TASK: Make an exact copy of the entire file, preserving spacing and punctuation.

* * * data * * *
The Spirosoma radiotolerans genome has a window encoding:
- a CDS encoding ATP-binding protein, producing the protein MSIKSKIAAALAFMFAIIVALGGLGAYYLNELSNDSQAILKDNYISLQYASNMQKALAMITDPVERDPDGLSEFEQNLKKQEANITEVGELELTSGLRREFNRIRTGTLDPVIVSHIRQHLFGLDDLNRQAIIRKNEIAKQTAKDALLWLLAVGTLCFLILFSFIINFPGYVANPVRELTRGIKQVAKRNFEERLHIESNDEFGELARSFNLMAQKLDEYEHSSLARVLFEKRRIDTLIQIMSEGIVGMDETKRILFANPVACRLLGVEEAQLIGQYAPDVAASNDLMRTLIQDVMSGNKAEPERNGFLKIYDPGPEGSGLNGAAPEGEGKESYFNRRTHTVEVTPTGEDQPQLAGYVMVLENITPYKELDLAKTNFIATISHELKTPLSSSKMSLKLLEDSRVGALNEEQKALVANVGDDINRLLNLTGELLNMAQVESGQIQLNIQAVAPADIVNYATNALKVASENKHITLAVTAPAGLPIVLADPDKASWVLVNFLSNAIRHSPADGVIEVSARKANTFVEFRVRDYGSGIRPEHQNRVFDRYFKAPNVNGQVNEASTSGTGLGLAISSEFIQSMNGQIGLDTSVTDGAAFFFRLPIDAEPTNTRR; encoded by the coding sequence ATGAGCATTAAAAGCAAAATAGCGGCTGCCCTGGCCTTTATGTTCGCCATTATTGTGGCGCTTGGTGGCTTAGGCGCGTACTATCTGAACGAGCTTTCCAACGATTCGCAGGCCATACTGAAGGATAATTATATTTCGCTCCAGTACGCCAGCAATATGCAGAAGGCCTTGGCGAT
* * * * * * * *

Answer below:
The Spirosoma radiotolerans genome has a window encoding:
- a CDS encoding ATP-binding protein, producing the protein MSIKSKIAAALAFMFAIIVALGGLGAYYLNELSNDSQAILKDNYISLQYASNMQKALAMITDPVERDPDGLSEFEQNLKKQEANITEVGELELTSGLRREFNRIRTGTLDPVIVSHIRQHLFGLDDLNRQAIIRKNEIAKQTAKDALLWLLAVGTLCFLILFSFIINFPGYVANPVRELTRGIKQVAKRNFEERLHIESNDEFGELARSFNLMAQKLDEYEHSSLARVLFEKRRIDTLIQIMSEGIVGMDETKRILFANPVACRLLGVEEAQLIGQYAPDVAASNDLMRTLIQDVMSGNKAEPERNGFLKIYDPGPEGSGLNGAAPEGEGKESYFNRRTHTVEVTPTGEDQPQLAGYVMVLENITPYKELDLAKTNFIATISHELKTPLSSSKMSLKLLEDSRVGALNEEQKALVANVGDDINRLLNLTGELLNMAQVESGQIQLNIQAVAPADIVNYATNALKVASENKHITLAVTAPAGLPIVLADPDKASWVLVNFLSNAIRHSPADGVIEVSARKANTFVEFRVRDYGSGIRPEHQNRVFDRYFKAPNVNGQVNEASTSGTGLGLAISSEFIQSMNGQIGLDTSVTDGAAFFFRLPIDAEPTNTRR; encoded by the coding sequence ATGAGCATTAAAAGCAAAATAGCGGCTGCCCTGGCCTTTATGTTCGCCATTATTGTGGCGCTTGGTGGCTTAGGCGCGTACTATCTGAACGAGCTTTCCAACGATTCGCAGGCCATACTGAAGGATAATTATATTTCGCTCCAGTACGCCAGCAATATGCAGAAGGCCTTGGCGAT